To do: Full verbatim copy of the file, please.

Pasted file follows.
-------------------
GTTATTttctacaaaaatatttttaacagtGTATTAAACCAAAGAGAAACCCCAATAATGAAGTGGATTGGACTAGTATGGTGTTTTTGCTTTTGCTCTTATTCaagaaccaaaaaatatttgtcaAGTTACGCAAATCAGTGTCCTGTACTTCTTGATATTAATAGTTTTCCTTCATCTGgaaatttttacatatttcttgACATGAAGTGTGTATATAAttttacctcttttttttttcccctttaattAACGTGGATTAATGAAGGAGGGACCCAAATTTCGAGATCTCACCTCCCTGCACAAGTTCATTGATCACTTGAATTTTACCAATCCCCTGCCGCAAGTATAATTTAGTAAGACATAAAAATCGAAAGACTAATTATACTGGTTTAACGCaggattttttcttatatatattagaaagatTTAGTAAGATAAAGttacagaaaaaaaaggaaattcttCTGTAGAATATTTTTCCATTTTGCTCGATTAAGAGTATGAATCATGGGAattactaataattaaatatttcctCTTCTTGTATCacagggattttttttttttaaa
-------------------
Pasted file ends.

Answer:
GTTATTttctacaaaaatatttttaacagtGTATTAAACCAAAGAGAAACCCCAATAATGAAGTGGATTGGACTAGTATGGTGTTTTTGCTTTTGCTCTTATTCaagaaccaaaaaatatttgtcaAGTTACGCAAATCAGTGTCCTGTACTTCTTGATATTAATAGTTTTCCTTCATCTGgaaatttttacatatttcttgACATGAAGTGTGTATATAAttttacctcttttttttttcccctttaattAACGTGGATTAATGAAGGAGGGACCCAAATTTCGAGATCTCACCTCCCTGCACAAGTTCATTGATCACTTGAATTTTACCAATCCCCTGCCGCAAGTATAATTTAGTAAGACATAAAAATCGAAAGACTAATTATACTGGTTTAACGCaggattttttcttatatatattagaaagatTTAGTAAGATAAAGttacagaaaaaaaaggaaattcttCTGTAGAATATTTTTCCATTTTGCTCGATTAAGAGTATGAATCATGGGAattactaataattaaatatttcctCTTCTTGTATCacagggattttttttttttaaa